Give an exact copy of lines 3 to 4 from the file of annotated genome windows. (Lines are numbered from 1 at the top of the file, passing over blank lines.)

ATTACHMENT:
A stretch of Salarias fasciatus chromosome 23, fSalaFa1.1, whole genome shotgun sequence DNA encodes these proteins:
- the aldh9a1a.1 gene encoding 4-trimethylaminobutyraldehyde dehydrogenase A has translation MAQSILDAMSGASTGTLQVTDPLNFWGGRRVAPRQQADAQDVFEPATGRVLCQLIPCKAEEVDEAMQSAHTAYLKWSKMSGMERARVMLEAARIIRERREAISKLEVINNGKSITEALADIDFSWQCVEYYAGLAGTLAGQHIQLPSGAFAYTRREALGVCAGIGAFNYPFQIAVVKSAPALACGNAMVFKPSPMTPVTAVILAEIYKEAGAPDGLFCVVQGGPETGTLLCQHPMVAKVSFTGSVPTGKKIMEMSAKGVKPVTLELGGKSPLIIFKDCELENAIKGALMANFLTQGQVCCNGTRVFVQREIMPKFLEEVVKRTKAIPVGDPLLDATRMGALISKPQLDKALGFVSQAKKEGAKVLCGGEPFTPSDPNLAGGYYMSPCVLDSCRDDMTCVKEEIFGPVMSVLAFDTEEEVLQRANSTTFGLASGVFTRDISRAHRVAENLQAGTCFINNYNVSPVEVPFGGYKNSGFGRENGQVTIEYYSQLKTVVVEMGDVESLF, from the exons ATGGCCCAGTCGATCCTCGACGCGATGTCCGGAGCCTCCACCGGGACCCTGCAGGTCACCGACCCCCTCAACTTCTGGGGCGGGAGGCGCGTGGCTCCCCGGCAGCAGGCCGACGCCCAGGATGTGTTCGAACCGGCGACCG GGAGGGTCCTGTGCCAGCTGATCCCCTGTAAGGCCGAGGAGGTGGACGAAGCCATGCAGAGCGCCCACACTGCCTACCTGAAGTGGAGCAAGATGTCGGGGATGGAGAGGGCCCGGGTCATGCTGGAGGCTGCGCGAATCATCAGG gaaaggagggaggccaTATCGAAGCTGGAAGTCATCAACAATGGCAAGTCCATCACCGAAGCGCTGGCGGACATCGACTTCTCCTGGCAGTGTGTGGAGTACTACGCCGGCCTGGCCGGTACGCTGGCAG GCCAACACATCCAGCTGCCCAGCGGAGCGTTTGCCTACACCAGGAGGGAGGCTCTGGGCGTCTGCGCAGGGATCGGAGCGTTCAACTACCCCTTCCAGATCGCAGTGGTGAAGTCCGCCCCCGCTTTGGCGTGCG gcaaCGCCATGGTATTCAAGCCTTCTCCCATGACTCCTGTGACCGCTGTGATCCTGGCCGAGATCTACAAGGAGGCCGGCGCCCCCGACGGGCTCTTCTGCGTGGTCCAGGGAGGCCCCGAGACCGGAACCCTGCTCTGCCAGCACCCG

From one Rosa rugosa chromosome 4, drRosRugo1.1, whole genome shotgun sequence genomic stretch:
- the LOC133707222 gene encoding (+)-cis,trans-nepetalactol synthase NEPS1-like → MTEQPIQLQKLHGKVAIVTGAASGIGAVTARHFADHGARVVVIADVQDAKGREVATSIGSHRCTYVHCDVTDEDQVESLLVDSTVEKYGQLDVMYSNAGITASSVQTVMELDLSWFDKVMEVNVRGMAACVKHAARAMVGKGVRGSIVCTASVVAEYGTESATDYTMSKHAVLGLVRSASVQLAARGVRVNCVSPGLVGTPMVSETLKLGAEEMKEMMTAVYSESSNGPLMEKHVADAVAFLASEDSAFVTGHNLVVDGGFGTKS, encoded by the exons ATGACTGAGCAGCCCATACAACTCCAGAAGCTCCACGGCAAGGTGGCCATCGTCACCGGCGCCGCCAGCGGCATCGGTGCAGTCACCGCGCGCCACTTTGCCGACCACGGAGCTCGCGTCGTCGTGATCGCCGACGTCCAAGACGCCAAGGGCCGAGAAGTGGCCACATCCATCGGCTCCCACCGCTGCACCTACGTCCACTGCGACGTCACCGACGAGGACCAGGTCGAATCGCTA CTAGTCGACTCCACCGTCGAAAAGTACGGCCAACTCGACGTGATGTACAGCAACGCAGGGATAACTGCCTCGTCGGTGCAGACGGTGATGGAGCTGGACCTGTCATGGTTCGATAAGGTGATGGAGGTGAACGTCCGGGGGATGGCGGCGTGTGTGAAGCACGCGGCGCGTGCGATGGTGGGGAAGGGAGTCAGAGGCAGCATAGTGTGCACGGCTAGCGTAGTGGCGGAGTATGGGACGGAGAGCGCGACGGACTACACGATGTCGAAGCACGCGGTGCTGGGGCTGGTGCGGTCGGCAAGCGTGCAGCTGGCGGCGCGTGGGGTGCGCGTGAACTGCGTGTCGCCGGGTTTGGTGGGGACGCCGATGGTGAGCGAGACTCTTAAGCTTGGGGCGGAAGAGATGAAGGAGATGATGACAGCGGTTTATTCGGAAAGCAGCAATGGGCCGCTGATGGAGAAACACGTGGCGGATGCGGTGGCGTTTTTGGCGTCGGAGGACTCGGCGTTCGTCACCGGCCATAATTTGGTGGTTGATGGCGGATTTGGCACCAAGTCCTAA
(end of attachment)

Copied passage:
From one Rosa rugosa chromosome 4, drRosRugo1.1, whole genome shotgun sequence genomic stretch:
- the LOC133707222 gene encoding (+)-cis,trans-nepetalactol synthase NEPS1-like → MTEQPIQLQKLHGKVAIVTGAASGIGAVTARHFADHGARVVVIADVQDAKGREVATSIGSHRCTYVHCDVTDEDQVESLLVDSTVEKYGQLDVMYSNAGITASSVQTVMELDLSWFDKVMEVNVRGMAACVKHAARAMVGKGVRGSIVCTASVVAEYGTESATDYTMSKHAVLGLVRSASVQLAARGVRVNCVSPGLVGTPMVSETLKLGAEEMKEMMTAVYSESSNGPLMEKHVADAVAFLASEDSAFVTGHNLVVDGGFGTKS, encoded by the exons ATGACTGAGCAGCCCATACAACTCCAGAAGCTCCACGGCAAGGTGGCCATCGTCACCGGCGCCGCCAGCGGCATCGGTGCAGTCACCGCGCGCCACTTTGCCGACCACGGAGCTCGCGTCGTCGTGATCGCCGACGTCCAAGACGCCAAGGGCCGAGAAGTGGCCACATCCATCGGCTCCCACCGCTGCACCTACGTCCACTGCGACGTCACCGACGAGGACCAGGTCGAATCGCTA CTAGTCGACTCCACCGTCGAAAAGTACGGCCAACTCGACGTGATGTACAGCAACGCAGGGATAACTGCCTCGTCGGTGCAGACGGTGATGGAGCTGGACCTGTCATGGTTCGATAAGGTGATGGAGGTGAACGTCCGGGGGATGGCGGCGTGTGTGAAGCACGCGGCGCGTGCGATGGTGGGGAAGGGAGTCAGAGGCAGCATAGTGTGCACGGCTAGCGTAGTGGCGGAGTATGGGACGGAGAGCGCGACGGACTACACGATGTCGAAGCACGCGGTGCTGGGGCTGGTGCGGTCGGCAAGCGTGCAGCTGGCGGCGCGTGGGGTGCGCGTGAACTGCGTGTCGCCGGGTTTGGTGGGGACGCCGATGGTGAGCGAGACTCTTAAGCTTGGGGCGGAAGAGATGAAGGAGATGATGACAGCGGTTTATTCGGAAAGCAGCAATGGGCCGCTGATGGAGAAACACGTGGCGGATGCGGTGGCGTTTTTGGCGTCGGAGGACTCGGCGTTCGTCACCGGCCATAATTTGGTGGTTGATGGCGGATTTGGCACCAAGTCCTAA